There are two different opinions about the buying and selling property trends in Turkey for this year.
On one hand, there is a lot of pessimism about Turkey as an overseas property destination, because of the war raging on its borders, the recent failed military coup and the spate of terrorist strikes in the country.
But on the other hand, Turkey still remains one of the hottest overseas property markets in the world, and has seen the fastest rise in home prices over the last few years.
According to data from the Central Bank of Turkey, home prices here have risen by 17.5 percent, while they have risen 22% in Istanbul. Knight Frank’s “Global House Price Index” compares the real estate market in 55 countries and ranked Turkey in the first position.
This has caused many to wonder why home prices in Turkey continue to rise despite the political turbulence in the country. President Recep Tayyip Erdoğan has come in for a lot of criticism from the Western media and human rights organisations for his authoritarian takeover of his country following the failed military coup.
Turkey has reintroduced the death penalty, which has led the European Union to postpone any plans of Turkey being given the membership of the European Union indefinitely. Indeed, President Erdoğan himself has practically given up any hope of Turkey becoming an EU member state one day.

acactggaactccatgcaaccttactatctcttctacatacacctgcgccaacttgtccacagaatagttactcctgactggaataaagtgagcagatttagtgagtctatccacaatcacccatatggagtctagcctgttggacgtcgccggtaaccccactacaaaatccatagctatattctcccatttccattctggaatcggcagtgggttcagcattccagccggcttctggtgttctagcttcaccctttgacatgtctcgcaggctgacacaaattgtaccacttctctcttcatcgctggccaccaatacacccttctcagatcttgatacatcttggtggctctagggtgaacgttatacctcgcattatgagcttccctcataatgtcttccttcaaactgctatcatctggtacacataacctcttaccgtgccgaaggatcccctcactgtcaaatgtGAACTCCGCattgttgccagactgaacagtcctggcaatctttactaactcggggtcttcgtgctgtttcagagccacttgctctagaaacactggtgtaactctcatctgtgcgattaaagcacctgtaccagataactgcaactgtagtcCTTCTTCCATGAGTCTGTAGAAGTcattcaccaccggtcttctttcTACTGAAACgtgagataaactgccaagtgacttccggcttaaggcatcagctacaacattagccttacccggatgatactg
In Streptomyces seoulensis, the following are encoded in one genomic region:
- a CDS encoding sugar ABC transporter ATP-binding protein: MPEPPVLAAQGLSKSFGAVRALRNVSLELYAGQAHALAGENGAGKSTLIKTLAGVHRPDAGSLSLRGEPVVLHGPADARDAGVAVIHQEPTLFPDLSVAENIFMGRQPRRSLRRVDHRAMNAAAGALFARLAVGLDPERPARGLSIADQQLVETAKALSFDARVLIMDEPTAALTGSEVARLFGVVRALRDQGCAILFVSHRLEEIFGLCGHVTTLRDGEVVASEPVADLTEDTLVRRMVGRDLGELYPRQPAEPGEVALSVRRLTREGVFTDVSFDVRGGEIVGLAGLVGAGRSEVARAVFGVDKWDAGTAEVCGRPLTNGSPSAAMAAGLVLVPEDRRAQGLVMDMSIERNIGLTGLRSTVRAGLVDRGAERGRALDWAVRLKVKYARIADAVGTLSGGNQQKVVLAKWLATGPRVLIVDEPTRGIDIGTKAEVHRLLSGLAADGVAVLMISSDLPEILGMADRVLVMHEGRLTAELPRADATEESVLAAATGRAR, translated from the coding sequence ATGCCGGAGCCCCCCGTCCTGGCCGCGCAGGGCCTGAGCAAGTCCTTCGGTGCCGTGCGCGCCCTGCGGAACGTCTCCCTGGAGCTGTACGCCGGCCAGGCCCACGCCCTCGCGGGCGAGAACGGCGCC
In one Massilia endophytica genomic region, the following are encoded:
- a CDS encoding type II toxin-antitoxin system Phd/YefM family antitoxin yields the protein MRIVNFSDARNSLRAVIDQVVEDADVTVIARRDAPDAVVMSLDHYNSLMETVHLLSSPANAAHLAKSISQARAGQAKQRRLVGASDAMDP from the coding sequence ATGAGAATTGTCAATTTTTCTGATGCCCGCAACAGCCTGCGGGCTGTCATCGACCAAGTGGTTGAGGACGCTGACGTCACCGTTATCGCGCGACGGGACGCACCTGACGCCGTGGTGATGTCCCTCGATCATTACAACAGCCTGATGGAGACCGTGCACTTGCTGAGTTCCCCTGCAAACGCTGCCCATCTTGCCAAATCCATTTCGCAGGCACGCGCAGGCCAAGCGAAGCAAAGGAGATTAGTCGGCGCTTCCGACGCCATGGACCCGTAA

This has severe ramifications for the property market in Turkey as many investors were operating under the assumption that Turkey would eventually be a part of the European Union. This now looks very unlikely, at least until President Erdoğan continues to remain in charge of the country.
However, Turkey is still a very attractive overseas property destination, which is a favourite with Middle Eastern investors. Wealthy Arabs see Turkey as a safe harbour for their investments. There is a lot of demand for Turkish properties from Iraq, Saudi Arabia, Iran and Kuwait.
Another factor behind the increase in property prices in Turkey is the migration from Syria. Over 3 million Syrian refugees have settled in Turkey over the last couple of years, and this has led to a major boom in housing demand.
Not just wealthy Arabs, or Syrian refugees, there is a great deal of interest in Turkish properties from Russia and China. Russians have always been interested in buying holiday homes in Turkey.
The recent clashes between Russia and Turkey brought that down a bit. But now that things are normal again between the Russian and Turkish governments, the Russian involvement is expected to pick up soon.
China is another interesting story. Hundreds of thousands of Chinese visit Turkey every year as tourists. But it is only now that they are beginning to invest in holiday homes or second homes here.
The Chinese investment in Turkish property is expected to be high and make up for any shortfall in the interest from other traditional investors in Turkey such as Britons, Germans and Scandinavians.
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